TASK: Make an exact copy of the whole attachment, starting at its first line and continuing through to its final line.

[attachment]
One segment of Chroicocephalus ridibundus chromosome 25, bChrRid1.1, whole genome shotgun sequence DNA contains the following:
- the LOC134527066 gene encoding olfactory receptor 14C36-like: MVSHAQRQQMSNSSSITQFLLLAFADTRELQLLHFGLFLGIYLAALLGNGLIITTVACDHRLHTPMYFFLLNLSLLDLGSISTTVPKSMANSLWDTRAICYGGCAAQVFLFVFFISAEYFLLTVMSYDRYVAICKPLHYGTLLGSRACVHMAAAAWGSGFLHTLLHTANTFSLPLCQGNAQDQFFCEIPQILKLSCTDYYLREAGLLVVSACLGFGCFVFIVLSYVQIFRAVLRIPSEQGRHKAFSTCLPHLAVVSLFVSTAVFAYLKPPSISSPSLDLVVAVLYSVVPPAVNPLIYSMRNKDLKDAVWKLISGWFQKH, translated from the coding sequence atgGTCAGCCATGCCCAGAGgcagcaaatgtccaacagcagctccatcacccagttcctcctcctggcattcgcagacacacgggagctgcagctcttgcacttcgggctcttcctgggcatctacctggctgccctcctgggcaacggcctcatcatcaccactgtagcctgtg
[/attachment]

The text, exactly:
One segment of Chroicocephalus ridibundus chromosome 25, bChrRid1.1, whole genome shotgun sequence DNA contains the following:
- the LOC134527066 gene encoding olfactory receptor 14C36-like: MVSHAQRQQMSNSSSITQFLLLAFADTRELQLLHFGLFLGIYLAALLGNGLIITTVACDHRLHTPMYFFLLNLSLLDLGSISTTVPKSMANSLWDTRAICYGGCAAQVFLFVFFISAEYFLLTVMSYDRYVAICKPLHYGTLLGSRACVHMAAAAWGSGFLHTLLHTANTFSLPLCQGNAQDQFFCEIPQILKLSCTDYYLREAGLLVVSACLGFGCFVFIVLSYVQIFRAVLRIPSEQGRHKAFSTCLPHLAVVSLFVSTAVFAYLKPPSISSPSLDLVVAVLYSVVPPAVNPLIYSMRNKDLKDAVWKLISGWFQKH, translated from the coding sequence atgGTCAGCCATGCCCAGAGgcagcaaatgtccaacagcagctccatcacccagttcctcctcctggcattcgcagacacacgggagctgcagctcttgcacttcgggctcttcctgggcatctacctggctgccctcctgggcaacggcctcatcatcaccactgtagcctgtg